The size of this opportunity is more significant than many IT leaders may realize. “Another impact of higher energy densities is that server hardware is no longer the primary cost component of a data center…The purchase price of a new (1U) server has been exceeded by the capital cost of power and cooling infrastructure to support that server and will soon be exceeded by the lifetime energy costs alone for that server. This represents a significant shift in data center economics that threatens to overwhelm the advances in chip efficiency that have driven the growth of digital information during the past 30 years” (U.S. Environmental Protection Agency ENERGY STAR Program, 2007). Electricity costs have now exceeded the cost of data center equipment. IT managers put significant emphasis on price negotiations with server hardware manufacturers. This economic shift suggests that a greater amount of attention should be put on managing data center power consumption than the cost of equipment acquisition.

In 2007 the EPA produced for Congress a report that found “by 2011 DC power consumption was estimated to double from the 2007 1.5% level. Under current efficiency trends, national energy consumption by servers and data centers could nearly double again in another five years (i.e., by 2011) to more than 100 billion kWh” (U.S. Environmental Protection Agency Energy Star Program, 2007). Data center power consumption may have reached three percent of all energy generated in 2011 in the U.S. The magnitude of the data center macro opportunity cannot be ignored. At 10 cents per kWh, 100 billion kWh would equate to 10 billion dollars in data center energy consumption in 2011. Data center power efficiency is a responsibility IT managers cannot ignore.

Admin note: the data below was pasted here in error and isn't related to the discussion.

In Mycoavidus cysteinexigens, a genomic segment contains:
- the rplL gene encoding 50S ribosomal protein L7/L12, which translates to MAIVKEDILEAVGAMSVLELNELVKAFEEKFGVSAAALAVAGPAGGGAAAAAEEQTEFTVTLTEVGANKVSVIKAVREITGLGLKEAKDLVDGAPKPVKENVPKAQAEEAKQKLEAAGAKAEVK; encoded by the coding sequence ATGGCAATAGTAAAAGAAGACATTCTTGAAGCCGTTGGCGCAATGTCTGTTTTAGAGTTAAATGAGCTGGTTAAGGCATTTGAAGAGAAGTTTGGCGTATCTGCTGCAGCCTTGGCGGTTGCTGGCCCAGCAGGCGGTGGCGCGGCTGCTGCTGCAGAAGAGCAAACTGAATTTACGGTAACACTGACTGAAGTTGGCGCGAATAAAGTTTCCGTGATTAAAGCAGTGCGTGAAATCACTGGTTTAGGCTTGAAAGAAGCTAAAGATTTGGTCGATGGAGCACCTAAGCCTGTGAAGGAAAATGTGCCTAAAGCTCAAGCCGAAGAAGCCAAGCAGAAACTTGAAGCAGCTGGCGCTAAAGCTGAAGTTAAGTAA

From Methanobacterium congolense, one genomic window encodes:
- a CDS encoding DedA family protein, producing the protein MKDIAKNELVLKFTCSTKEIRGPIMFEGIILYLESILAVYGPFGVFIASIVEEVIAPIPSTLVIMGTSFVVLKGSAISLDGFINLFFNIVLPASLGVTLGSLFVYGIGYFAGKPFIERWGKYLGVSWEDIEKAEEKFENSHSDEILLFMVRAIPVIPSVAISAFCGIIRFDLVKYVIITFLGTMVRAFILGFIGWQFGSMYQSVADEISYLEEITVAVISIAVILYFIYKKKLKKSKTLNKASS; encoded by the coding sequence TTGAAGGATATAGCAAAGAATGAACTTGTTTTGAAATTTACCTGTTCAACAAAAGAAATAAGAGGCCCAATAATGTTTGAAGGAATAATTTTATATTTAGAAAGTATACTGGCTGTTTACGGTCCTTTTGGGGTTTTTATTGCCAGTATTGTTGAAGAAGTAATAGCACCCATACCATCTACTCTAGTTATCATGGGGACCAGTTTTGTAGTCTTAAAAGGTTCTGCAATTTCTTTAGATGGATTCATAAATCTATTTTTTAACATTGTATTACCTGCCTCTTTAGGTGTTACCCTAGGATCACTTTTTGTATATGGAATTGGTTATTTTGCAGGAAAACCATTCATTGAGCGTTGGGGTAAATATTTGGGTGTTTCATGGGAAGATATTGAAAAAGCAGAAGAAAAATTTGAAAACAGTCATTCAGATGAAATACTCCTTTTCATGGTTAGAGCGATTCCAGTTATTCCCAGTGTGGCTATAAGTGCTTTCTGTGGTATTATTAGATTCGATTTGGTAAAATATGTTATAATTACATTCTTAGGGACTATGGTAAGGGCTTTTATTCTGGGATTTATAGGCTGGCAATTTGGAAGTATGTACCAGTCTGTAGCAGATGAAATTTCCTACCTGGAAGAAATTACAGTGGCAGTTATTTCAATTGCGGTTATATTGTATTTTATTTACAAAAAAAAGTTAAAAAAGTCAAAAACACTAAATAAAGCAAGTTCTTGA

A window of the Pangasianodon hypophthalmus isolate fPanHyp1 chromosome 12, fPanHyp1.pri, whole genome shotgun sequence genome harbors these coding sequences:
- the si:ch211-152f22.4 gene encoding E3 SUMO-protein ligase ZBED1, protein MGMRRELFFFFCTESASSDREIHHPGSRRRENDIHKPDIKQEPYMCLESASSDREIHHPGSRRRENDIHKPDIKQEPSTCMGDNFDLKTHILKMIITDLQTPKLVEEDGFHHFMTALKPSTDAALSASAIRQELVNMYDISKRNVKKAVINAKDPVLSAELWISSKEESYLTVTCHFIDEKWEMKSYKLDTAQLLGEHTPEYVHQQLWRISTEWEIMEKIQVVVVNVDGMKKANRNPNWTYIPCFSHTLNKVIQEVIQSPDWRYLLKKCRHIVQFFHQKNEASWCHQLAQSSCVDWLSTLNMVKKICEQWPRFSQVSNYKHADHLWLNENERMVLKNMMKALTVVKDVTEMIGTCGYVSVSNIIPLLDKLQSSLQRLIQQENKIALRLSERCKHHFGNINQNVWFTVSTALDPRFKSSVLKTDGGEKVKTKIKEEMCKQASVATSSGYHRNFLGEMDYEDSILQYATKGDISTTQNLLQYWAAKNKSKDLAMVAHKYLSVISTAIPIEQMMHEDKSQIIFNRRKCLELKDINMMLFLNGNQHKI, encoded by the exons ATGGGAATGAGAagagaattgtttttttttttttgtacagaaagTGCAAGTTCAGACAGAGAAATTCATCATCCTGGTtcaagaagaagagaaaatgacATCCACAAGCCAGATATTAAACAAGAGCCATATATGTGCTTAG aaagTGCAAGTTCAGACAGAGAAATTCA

The efficient use of power consumption can be improved just as dramatically as its growth. NREL is the only national laboratory dedicated to the advancement of research, development, commercialization and deployment of renewable energy and energy efficiency technologies. Its legacy data center had an estimated power usage effectiveness (PUE) of over 3.0. Its new facility is designed to operate at 1.08. “The commercially available technologies employed at NREL reduced energy consumption by an average of 270%” (Sty, 2012). It is important to note that ambient air cooling was the most significant efficiency-gaining technology used by NREL. The case study at NREL shows the viability and scale of efficiency improvement that can be achieved in a data center through the use of ambient air cooling.

The size of the data center efficiency problem and opportunity with ambient air cooling is great. In fact, traditionally IT leaders have spent meaningful amounts of time negotiating lower IT equipment costs, but data center efficiency is now an even greater cost reduction opportunity. Industry leaders advocate IT leaders extend their computer management practices into the data center facilities. Forrester sites this as the driver for the growing penetration of data center infrastructure management (DCIM) products (Forrester Research 2012). Realization of the cost savings opportunity within the data center can represent the greatest cost savings opportunity for IT infrastructure and operations leaders today.

Ambient air cooling is safe because modern mechanical designs do not let water through building openings, use filters to clean outside air before entering the computer room, can be used with outdoor sensors to put mechanical systems into recirculation mode in the event of dust storms similar poor conditions, and can be conditioned using humidification.